UNIVERSITY OF BRISTOL
Unique British Sign Language Video-Server
Puts UK's Deaf Entrepreneurs In The Picture
Groundbreaking project enhances business opportunities for deaf people
in the UK
For the first time deaf entrepreneurs and business people will be able to have easy
access to business advice and guidance in their own language, British Sign Language (BSL),
thanks to the development of the world's first sign language information service, SignWorks. Through the use of a videophone deaf people can reach this innovative information service
24-hours a day.
The service, which is backed by the DTI-led UK online for business programme,
was launched via a video link in London today, Thursday 12 October 2000,
by Patricia Hewitt, Minister for Small Business and E-commerce.
Deaf people have been successful in many walks of life but business start-ups
have been rare in the deaf community. SignWorks aims to improve significantly
the support provided to deaf business.
At the heart of the service is a video-server, accessed by a desktop videophone
which runs over BT Highway or ISDN lines. The video-server has been developed
to provide more than 20-hours of signed business information. The videophone
keypad allows users to navigate through a menu of information to reach specific
advice when starting up a business, such as legal or tax questions, managing cash
flow and how to conduct market research.
A facility for video signmail on the videophone has also been set up. This enables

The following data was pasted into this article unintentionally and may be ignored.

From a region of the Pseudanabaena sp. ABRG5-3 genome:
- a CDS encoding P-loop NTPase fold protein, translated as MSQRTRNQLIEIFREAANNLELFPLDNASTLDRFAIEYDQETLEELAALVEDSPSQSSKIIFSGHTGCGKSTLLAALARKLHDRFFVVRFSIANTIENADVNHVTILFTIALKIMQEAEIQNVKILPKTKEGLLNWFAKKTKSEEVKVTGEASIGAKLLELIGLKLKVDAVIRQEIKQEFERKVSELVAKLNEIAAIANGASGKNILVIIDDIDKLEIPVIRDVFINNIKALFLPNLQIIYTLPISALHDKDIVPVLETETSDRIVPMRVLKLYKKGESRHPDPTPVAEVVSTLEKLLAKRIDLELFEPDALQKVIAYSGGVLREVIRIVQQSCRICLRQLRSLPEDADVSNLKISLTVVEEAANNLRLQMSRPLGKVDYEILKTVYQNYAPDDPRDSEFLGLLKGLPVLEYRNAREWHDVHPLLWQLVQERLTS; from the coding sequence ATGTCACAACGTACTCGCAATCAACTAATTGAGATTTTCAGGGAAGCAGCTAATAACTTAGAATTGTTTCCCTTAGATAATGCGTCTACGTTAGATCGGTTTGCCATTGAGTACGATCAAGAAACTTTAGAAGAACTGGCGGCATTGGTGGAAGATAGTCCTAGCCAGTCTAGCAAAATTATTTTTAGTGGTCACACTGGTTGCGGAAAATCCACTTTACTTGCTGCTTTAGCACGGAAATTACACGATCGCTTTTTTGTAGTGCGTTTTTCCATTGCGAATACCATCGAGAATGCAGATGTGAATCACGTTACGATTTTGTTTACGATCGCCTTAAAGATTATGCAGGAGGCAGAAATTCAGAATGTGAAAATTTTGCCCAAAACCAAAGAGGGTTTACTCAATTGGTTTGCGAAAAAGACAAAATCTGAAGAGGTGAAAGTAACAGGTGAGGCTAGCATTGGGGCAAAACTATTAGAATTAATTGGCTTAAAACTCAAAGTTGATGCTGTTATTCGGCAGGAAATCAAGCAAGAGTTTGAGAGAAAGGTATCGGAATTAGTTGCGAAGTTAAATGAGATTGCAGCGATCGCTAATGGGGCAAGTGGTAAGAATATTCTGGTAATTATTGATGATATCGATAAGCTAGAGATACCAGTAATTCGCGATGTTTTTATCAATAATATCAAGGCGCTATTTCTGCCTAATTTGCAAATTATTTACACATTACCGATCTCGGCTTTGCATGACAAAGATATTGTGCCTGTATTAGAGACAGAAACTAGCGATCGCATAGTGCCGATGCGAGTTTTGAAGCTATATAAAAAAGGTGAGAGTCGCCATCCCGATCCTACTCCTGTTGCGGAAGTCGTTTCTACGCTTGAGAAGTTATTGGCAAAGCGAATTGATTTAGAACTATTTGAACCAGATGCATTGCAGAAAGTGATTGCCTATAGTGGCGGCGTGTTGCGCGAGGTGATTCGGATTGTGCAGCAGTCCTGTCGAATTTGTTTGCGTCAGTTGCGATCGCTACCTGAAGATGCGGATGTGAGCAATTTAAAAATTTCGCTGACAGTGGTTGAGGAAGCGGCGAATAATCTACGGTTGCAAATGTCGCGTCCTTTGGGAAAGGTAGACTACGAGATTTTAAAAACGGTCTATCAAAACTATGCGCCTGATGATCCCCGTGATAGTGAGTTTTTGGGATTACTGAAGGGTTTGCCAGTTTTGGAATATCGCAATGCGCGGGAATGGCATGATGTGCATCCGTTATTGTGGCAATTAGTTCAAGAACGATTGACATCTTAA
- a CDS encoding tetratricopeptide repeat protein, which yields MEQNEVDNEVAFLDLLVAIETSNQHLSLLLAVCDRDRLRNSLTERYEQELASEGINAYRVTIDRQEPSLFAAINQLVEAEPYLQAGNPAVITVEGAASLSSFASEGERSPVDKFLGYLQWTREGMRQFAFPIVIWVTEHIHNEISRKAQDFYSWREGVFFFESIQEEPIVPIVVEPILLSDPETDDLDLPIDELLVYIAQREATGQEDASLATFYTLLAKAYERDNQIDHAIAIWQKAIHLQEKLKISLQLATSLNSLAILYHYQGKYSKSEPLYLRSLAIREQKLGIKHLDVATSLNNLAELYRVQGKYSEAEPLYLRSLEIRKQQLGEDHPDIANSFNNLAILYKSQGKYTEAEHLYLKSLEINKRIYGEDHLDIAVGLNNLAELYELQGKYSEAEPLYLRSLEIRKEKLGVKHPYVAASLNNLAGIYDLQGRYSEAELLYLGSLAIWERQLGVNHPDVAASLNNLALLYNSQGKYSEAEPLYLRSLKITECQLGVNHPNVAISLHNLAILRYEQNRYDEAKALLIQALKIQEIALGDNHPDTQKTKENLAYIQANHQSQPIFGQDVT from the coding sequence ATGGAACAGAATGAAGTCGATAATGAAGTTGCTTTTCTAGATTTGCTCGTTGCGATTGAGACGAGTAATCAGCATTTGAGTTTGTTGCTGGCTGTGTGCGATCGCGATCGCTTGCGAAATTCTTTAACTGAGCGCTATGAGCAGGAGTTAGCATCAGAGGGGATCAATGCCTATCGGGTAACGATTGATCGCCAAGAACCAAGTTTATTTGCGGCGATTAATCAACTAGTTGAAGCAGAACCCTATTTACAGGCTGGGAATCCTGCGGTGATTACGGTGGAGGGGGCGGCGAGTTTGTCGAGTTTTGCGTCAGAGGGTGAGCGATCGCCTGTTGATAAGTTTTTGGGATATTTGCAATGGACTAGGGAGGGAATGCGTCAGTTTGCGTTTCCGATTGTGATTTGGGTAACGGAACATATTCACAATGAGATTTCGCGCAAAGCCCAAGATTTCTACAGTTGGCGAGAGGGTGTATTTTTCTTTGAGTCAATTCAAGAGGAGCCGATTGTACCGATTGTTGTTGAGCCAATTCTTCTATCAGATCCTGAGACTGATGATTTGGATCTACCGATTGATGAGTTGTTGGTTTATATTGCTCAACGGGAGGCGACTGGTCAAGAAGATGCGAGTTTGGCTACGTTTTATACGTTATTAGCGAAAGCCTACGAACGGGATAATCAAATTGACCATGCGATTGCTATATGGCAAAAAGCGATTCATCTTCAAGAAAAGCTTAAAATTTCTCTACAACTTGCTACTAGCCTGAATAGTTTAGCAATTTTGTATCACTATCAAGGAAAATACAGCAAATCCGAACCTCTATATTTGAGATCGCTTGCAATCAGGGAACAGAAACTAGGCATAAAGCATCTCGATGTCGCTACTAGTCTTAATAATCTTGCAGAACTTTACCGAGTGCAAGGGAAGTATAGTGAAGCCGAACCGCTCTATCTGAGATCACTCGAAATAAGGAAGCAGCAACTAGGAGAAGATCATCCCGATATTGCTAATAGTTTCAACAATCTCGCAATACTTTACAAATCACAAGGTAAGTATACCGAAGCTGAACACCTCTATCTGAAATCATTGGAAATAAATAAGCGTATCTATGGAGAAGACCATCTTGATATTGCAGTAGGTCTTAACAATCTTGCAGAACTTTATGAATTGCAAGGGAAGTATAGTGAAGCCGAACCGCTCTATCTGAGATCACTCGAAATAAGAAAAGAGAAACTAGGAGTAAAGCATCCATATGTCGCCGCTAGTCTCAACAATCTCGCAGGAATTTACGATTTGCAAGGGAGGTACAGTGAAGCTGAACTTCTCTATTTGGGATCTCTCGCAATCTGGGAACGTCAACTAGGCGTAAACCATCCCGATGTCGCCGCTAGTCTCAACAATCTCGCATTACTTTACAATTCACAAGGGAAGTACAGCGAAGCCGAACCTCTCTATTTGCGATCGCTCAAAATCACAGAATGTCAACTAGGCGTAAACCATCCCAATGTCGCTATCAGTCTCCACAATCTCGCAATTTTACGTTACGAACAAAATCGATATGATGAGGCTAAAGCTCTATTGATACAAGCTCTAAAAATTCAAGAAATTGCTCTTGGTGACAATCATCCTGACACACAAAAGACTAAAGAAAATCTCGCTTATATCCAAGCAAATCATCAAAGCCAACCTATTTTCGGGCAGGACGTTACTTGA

video messages to be stored in sign language, which can be retrieved and viewed
anytime by the recipient.
At the official launch of the project, Jeff McWhinney, Chief Executive at the
British Deaf Association, said: 'The videophone will make live conversation much
easier and quicker. It will enable Deaf people to communicate in their own language
– British Sign Language – and has the potential to revolutionise the way they access
information which hearing people take for granted.'
Says Jim Kyle, Director of the Centre for Deaf Studies at the University of Bristol:
'This development is on a par with Alexander Graham Bell's invention of the telephone
which enabled hearing people to communicate with each other. For the first time,
deaf people can communicate on an equal standing, as well as receive information
in their own language, through the medium of the videophone.
Added Kyle: 'Videophones linked to video-servers have enormous potential and
can be applied to offer access to a range of services for deaf people. The SignWorks
project team is already experimenting with health guides, employment information and
Notes to Editors:
SignWorks is a three-year project that was set up in January 1998. At the start of the project 20 videophones were issued to deaf individuals and organisations to enable live signed business conversations. Remote interpreting trials, where the deaf person can interact with a hearing person using a sign language interpreter located in a different part of the country, have been successfully conducted.
The SignWorks project team includes the University of Bristol's Centre for Deaf Studies, who developed the content for the video-server; the Deaf Studies Trust, which aims to enhance the lives of deaf people; videophone and video-server designers Motion Media; deaf consultants Doug Alker Associates; and the Forest Bookshop who publish resource materials for the deaf community.
The SignWorks project is funded by the DTI-led UK online for business programme. UK online for business (formerly the Information Society Initiative) has been running since 1996. It currently has a network of several hundred UK online for business advisers and offers accessible, independent, jargon-free advice to SMEs to help them find the right commercial solutions to meet their business needs.
Details about the SignWorks project can be found at http://www.sign-works.org.uk
Appeal Reaches Target
Copyright: 2000 The University of Bristol, UK
Updated: Friday, 20-Oct-2000 09:55:50 BST